The mainspring contains a lot of energy. Clocks and watches have to be disassembled periodically for maintenance and repair, and if precautions are not taken the spring can release suddenly, causing serious injury. Mainsprings are 'let down' gently before servicing, by pulling the click back while holding the winding key, allowing the spring to slowly unwind. However, even in their 'let down' state, mainsprings contain dangerous residual tension. Watchmakers and clockmakers use a tool called a "mainspring winder" to safely install and remove them. Large mainsprings in clocks are immobilized by "mainspring clamps" before removal. https://en.wikipedia.org/wiki/Mainspring
"The mainspring is gone," I said. "Or I guess, to muddy the metaphor, the mainsprings are gone. My life still works, when I need it to. But the motive is gone.
"So what I'm hoping to understand -- to make -- is a new mainspring. And I thought, you know, I'm not proud, if there's a chemical shortcut I'm happy to take it. I think what I need, what I'm looking for, is a vision, an intense, clear vision, of...
"Okay, let's leave that be for the moment. If I could clearly describe the object of that 'of' then I wouldn't be here. I used to be able to tell you, pretty specifically. It was childish, but I knew what it was. It was the City on the Hill where the Cool Kids were, and I would go there and I would be King of the Cool Kids and all the women would want (in due order and without indecorous pushing or shoving) to sleep with me.
"But I no longer believe in the City on the Hill. I no longer believe in the Cool Kids. I used to want in. But that doesn't drive me any more. So I'm adrift. I'm not particularly in pain, but... I'm not under sail any more. I'm just bobbing on the water."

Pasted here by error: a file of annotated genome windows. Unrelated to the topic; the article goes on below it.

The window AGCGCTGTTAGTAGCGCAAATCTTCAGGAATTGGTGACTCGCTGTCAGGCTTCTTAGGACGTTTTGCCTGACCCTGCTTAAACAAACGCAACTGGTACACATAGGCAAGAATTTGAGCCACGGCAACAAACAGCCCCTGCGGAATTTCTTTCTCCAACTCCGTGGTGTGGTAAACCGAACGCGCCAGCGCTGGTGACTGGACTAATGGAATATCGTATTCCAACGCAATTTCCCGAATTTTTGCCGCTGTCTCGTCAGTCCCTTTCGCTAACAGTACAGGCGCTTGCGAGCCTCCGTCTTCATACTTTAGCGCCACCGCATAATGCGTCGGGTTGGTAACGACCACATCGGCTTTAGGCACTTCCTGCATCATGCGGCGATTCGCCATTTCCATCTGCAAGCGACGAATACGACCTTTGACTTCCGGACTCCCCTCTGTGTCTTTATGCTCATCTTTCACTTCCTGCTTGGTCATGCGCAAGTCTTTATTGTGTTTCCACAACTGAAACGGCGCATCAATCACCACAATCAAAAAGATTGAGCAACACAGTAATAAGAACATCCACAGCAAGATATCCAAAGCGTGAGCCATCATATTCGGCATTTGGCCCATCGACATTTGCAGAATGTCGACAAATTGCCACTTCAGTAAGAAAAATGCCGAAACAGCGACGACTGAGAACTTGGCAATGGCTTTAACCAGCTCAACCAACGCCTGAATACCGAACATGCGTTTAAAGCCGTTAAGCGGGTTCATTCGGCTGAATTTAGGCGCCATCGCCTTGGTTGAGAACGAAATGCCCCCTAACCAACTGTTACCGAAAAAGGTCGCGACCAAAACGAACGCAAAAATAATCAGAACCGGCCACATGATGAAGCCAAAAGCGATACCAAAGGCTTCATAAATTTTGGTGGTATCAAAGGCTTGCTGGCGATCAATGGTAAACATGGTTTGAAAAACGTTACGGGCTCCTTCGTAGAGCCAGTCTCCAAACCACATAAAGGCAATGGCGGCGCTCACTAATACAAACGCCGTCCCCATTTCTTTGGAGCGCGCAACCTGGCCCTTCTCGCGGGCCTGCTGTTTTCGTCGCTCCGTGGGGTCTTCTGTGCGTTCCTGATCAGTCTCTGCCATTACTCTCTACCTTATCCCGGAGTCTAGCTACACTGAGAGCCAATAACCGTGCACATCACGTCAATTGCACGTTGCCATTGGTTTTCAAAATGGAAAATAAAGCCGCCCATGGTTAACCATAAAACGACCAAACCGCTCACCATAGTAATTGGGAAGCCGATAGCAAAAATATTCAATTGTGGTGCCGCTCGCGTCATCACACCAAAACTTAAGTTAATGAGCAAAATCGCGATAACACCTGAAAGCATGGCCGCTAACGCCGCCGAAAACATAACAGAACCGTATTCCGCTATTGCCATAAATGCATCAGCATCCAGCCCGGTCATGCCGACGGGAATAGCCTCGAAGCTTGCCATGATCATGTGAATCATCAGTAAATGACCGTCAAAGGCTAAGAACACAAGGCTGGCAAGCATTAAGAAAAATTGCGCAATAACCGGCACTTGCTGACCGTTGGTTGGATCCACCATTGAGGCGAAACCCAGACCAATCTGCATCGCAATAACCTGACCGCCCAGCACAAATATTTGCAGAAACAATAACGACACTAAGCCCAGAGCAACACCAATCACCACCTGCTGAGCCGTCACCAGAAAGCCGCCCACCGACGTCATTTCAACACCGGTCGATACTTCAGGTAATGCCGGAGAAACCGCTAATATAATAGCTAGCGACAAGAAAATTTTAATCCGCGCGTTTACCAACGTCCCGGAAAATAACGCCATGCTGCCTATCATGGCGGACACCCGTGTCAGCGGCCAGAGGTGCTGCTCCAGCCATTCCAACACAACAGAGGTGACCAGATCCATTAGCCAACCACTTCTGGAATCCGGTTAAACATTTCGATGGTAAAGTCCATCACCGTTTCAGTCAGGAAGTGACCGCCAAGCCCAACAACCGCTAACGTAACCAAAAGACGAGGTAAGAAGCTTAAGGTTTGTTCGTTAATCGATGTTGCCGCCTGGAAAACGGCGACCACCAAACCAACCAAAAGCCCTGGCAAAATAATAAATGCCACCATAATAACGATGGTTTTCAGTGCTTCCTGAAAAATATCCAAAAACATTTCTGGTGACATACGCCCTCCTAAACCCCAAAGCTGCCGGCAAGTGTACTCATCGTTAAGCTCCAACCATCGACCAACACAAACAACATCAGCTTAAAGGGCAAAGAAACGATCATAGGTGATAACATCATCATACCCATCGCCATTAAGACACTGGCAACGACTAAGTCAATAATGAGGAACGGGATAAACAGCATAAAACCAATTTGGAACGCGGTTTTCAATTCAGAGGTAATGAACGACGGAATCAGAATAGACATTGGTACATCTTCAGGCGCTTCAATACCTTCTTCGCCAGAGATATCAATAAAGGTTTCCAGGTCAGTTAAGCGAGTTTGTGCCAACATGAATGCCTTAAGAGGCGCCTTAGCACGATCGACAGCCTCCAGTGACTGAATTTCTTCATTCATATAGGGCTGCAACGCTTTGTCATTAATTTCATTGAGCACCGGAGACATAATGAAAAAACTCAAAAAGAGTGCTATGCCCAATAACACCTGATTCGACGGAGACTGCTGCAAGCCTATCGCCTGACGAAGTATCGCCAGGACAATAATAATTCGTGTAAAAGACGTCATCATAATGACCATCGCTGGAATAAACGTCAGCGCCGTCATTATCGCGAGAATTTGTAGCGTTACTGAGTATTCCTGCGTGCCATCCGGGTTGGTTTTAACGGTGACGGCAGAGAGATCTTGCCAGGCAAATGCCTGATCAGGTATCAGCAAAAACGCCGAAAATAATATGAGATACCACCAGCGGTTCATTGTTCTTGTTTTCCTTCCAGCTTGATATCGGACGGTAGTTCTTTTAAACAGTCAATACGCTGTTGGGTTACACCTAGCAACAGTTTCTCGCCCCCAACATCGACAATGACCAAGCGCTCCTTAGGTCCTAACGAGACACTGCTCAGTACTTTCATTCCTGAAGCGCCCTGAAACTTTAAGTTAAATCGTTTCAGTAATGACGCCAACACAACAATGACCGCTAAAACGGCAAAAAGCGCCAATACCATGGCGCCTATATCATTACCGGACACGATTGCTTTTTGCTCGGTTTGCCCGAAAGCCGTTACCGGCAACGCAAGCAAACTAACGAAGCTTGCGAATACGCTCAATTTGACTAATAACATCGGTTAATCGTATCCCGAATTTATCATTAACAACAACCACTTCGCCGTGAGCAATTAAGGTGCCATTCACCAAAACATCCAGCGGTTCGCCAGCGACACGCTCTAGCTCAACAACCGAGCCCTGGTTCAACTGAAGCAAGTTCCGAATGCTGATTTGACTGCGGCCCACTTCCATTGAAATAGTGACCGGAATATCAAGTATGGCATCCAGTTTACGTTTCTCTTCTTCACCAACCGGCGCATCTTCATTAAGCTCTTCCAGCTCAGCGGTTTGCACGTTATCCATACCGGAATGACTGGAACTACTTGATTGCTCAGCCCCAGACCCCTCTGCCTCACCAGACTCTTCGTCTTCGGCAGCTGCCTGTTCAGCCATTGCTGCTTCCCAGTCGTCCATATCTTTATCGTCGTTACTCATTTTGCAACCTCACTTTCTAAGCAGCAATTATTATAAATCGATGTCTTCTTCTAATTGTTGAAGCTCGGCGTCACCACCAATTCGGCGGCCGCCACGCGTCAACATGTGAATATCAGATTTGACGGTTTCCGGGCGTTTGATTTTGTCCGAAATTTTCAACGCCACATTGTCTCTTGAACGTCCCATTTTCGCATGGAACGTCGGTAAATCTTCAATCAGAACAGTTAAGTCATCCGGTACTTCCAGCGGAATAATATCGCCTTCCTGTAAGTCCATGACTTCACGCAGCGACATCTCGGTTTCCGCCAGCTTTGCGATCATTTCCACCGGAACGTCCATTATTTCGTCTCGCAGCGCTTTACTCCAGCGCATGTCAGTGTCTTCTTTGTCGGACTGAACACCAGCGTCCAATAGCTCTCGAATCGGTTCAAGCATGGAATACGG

"And you want to be under sail again?"
"Seems like madness, doesn't it? Isn't that precisely what the Buddha spent his life trying to achieve: freedom from being driven by fears and desires? And here I am, free at last, asking to be enslaved again?"
"That's one way to look at it, certainly. I can think of others. It's not how we typically look at it, in our profession, but we're not very philosophically sophisticated." Her smile hovered for moment and disappeared. "But certainly a person needs a reason to get out of bed in the morning."
"Yes. And for the Buddha it was compassion. And maybe delight, I don't know. The delight is gone too. I mean, it flickers from time to time. But I wonder sometimes now if my earlier experiences of joy weren't just symptoms of my metabolic disorder, blood sugar swashing this way and that. I'm not transfixed by it now, not usually. There have been times in my life when I would turn a corner and see a fruit tree in blossom against a blue sky and I'd stagger, literally stagger, the beauty would knock me to my knees. Where has that gone? Now, now it's 'oh, there's pretty tree.' God help me."
"So you're thinking maybe if you nibble a mushroom, maybe you'll see the fruit tree of all fruit trees, lit up against heaven, and the mere memory of it will get you out of bed every morning for the rest of your days?"
I smile wanly. Why did I think I wanted a smart therapist? That was a goofy idea. "Yeah, I guess so. Something like that. Put that way it doesn't sound very... probable."